Sunday, July 30, 2006

A Wished-For Song: Jeff Buckley (book review)

Book review. I also do theater reviews, film reviews, museum reviews. I'll review your cat's bathing style if you want.

A Wished-For Song: Jeff Buckley by Merri Cyr
Hal Leonard

They say it’s a burden to be beautiful—a remark that the less-burdened among us often meet with derision. But beauty is a fickle thing: It can temporarily blind the viewer to all but its sensory charms, and when it fades or is marred—a sneeze, a bruise, a bad hair day—its bearer’s deeper qualities may seem to vanish in the process.

Jeff Buckley was a beautiful man, outwardly—Gap-model pretty, hell, Michelangelo-model pretty—and photographer Merri Cyr, who met him when he was a New York club singer about to record his first EP, Live at Sin-é, was surely taken by his physical appearance. But as she writes in the foreword to her collection of Buckley photographs: “...there are not that many typically considered ‘beautiful people’ who are really very interesting to photograph. Jeff had a fantastic beauty, rare and originating on an energetic level. It’s nothing to do with the meat of a body, and it’s beyond talent. “

A Wished-For Song takes foreshadowing literally. In its mostly sepia-toned pages, and in our unavoidable hindsight, the images toll like bells. Buckley in black. Buckley with clocks. Buckley at the bank of a river, perhaps the one where he drowned. But there are also performance shots that hint at the subject’s energy, and—even better—numerous candid shots in which the short-lived hero flashes a dopey grin, like he’s showing off for his girlfriend.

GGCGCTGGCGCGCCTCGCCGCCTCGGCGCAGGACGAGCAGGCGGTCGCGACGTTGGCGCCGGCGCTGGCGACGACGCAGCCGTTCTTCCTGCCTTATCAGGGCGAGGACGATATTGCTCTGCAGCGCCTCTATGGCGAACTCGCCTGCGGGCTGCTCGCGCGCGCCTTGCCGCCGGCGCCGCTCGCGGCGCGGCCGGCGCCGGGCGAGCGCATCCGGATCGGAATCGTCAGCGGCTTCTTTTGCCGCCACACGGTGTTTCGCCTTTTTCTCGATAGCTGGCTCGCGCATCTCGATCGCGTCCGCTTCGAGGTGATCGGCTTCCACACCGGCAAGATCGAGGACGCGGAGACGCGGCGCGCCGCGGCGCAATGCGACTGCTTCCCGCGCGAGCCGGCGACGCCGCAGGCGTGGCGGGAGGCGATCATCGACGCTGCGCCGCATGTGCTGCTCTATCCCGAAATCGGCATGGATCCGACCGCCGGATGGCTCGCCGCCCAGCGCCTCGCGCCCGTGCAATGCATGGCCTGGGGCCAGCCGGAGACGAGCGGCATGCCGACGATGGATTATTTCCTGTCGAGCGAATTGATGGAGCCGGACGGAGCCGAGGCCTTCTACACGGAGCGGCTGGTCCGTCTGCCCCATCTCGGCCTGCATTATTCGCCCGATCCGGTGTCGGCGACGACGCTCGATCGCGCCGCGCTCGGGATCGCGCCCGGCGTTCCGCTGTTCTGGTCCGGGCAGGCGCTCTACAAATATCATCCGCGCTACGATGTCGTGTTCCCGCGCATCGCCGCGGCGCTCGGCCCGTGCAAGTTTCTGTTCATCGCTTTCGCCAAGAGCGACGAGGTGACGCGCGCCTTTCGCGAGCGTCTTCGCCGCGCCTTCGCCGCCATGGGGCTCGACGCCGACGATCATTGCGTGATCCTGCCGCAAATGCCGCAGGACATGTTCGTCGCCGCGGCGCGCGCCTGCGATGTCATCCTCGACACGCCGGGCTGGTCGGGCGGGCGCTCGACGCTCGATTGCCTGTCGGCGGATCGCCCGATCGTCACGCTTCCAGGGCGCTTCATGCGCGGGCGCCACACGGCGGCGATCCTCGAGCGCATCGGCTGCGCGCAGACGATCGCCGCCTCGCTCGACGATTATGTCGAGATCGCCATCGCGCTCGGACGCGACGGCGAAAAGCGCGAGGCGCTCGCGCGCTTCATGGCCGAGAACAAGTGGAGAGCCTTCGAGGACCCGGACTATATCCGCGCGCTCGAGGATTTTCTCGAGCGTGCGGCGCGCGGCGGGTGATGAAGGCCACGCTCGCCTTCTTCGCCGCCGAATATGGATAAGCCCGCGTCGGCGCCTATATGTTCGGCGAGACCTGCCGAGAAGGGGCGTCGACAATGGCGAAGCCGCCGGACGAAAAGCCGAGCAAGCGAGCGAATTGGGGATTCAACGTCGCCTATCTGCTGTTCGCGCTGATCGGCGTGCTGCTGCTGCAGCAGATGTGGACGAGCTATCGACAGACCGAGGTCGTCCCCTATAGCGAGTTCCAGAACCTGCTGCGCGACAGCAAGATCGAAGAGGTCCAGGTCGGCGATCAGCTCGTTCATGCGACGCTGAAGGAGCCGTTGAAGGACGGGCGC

And for every questionable comment like Cyr’s “Maybe his high burn rate made him shine all the more brightly”—c’mon, Katharine Hepburn glowed, too, and she’s still around—there are unexpected observations from those around him, like this one from WFMU DJ Nicholas Hill: “Part of what was so beautiful about Jeff was that he touched everybody; he was very affectionate... That’s the reason why so many people were in love with him, why so many people thought he was in love with them. And I believe he was, wholeheartedly, but he didn’t have enough of himself to give. His inclination was to engage everybody. “

Quotes from Buckley’s friends give some insights into this complex singer-songwriter. But mostly, the book is a collection of pretty pictures of a pretty man. And, given his need to reach out and touch people, that’s probably the way this beautiful seducer would have wanted it.

By Pamela Murray Winters
Harp, May 2003

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